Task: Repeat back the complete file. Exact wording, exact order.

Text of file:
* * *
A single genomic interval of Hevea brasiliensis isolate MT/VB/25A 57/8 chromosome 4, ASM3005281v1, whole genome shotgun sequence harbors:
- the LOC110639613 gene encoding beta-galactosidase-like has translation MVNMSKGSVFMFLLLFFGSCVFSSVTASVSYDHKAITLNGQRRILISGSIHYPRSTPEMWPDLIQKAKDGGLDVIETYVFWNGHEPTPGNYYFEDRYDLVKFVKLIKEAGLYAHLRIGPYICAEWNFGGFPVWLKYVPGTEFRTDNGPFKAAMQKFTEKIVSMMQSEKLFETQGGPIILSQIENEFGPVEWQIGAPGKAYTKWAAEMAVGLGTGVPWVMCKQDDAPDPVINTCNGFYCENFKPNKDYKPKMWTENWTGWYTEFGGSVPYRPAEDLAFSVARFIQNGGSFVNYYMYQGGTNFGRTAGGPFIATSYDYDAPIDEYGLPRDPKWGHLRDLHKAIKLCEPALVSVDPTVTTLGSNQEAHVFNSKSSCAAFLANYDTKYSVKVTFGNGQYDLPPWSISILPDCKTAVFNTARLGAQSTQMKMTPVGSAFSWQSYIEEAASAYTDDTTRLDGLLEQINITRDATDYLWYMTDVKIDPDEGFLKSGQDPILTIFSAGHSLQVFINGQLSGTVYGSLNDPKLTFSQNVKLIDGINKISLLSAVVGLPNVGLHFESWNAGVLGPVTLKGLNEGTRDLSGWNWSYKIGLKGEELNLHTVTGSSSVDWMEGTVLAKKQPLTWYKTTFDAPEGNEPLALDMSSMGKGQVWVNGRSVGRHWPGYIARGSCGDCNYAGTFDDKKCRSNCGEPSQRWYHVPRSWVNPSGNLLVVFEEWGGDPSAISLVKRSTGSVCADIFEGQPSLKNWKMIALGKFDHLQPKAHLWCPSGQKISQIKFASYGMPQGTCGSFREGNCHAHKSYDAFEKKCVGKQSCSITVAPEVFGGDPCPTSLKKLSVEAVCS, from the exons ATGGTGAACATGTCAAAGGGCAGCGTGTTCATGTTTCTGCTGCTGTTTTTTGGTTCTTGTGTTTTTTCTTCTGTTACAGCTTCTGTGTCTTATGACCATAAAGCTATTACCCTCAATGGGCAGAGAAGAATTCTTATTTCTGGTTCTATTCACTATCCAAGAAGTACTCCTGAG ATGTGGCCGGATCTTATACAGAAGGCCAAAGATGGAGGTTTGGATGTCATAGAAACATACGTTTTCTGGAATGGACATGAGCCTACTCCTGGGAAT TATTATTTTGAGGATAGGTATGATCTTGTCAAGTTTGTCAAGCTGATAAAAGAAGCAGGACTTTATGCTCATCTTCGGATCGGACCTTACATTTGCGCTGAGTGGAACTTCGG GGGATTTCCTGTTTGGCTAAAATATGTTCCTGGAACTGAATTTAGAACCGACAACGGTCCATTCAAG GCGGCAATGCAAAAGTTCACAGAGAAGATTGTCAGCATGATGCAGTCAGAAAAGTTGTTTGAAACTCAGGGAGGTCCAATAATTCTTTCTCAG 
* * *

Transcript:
A single genomic interval of Hevea brasiliensis isolate MT/VB/25A 57/8 chromosome 4, ASM3005281v1, whole genome shotgun sequence harbors:
- the LOC110639613 gene encoding beta-galactosidase-like has translation MVNMSKGSVFMFLLLFFGSCVFSSVTASVSYDHKAITLNGQRRILISGSIHYPRSTPEMWPDLIQKAKDGGLDVIETYVFWNGHEPTPGNYYFEDRYDLVKFVKLIKEAGLYAHLRIGPYICAEWNFGGFPVWLKYVPGTEFRTDNGPFKAAMQKFTEKIVSMMQSEKLFETQGGPIILSQIENEFGPVEWQIGAPGKAYTKWAAEMAVGLGTGVPWVMCKQDDAPDPVINTCNGFYCENFKPNKDYKPKMWTENWTGWYTEFGGSVPYRPAEDLAFSVARFIQNGGSFVNYYMYQGGTNFGRTAGGPFIATSYDYDAPIDEYGLPRDPKWGHLRDLHKAIKLCEPALVSVDPTVTTLGSNQEAHVFNSKSSCAAFLANYDTKYSVKVTFGNGQYDLPPWSISILPDCKTAVFNTARLGAQSTQMKMTPVGSAFSWQSYIEEAASAYTDDTTRLDGLLEQINITRDATDYLWYMTDVKIDPDEGFLKSGQDPILTIFSAGHSLQVFINGQLSGTVYGSLNDPKLTFSQNVKLIDGINKISLLSAVVGLPNVGLHFESWNAGVLGPVTLKGLNEGTRDLSGWNWSYKIGLKGEELNLHTVTGSSSVDWMEGTVLAKKQPLTWYKTTFDAPEGNEPLALDMSSMGKGQVWVNGRSVGRHWPGYIARGSCGDCNYAGTFDDKKCRSNCGEPSQRWYHVPRSWVNPSGNLLVVFEEWGGDPSAISLVKRSTGSVCADIFEGQPSLKNWKMIALGKFDHLQPKAHLWCPSGQKISQIKFASYGMPQGTCGSFREGNCHAHKSYDAFEKKCVGKQSCSITVAPEVFGGDPCPTSLKKLSVEAVCS, from the exons ATGGTGAACATGTCAAAGGGCAGCGTGTTCATGTTTCTGCTGCTGTTTTTTGGTTCTTGTGTTTTTTCTTCTGTTACAGCTTCTGTGTCTTATGACCATAAAGCTATTACCCTCAATGGGCAGAGAAGAATTCTTATTTCTGGTTCTATTCACTATCCAAGAAGTACTCCTGAG ATGTGGCCGGATCTTATACAGAAGGCCAAAGATGGAGGTTTGGATGTCATAGAAACATACGTTTTCTGGAATGGACATGAGCCTACTCCTGGGAAT TATTATTTTGAGGATAGGTATGATCTTGTCAAGTTTGTCAAGCTGATAAAAGAAGCAGGACTTTATGCTCATCTTCGGATCGGACCTTACATTTGCGCTGAGTGGAACTTCGG GGGATTTCCTGTTTGGCTAAAATATGTTCCTGGAACTGAATTTAGAACCGACAACGGTCCATTCAAG GCGGCAATGCAAAAGTTCACAGAGAAGATTGTCAGCATGATGCAGTCAGAAAAGTTGTTTGAAACTCAGGGAGGTCCAATAATTCTTTCTCAG 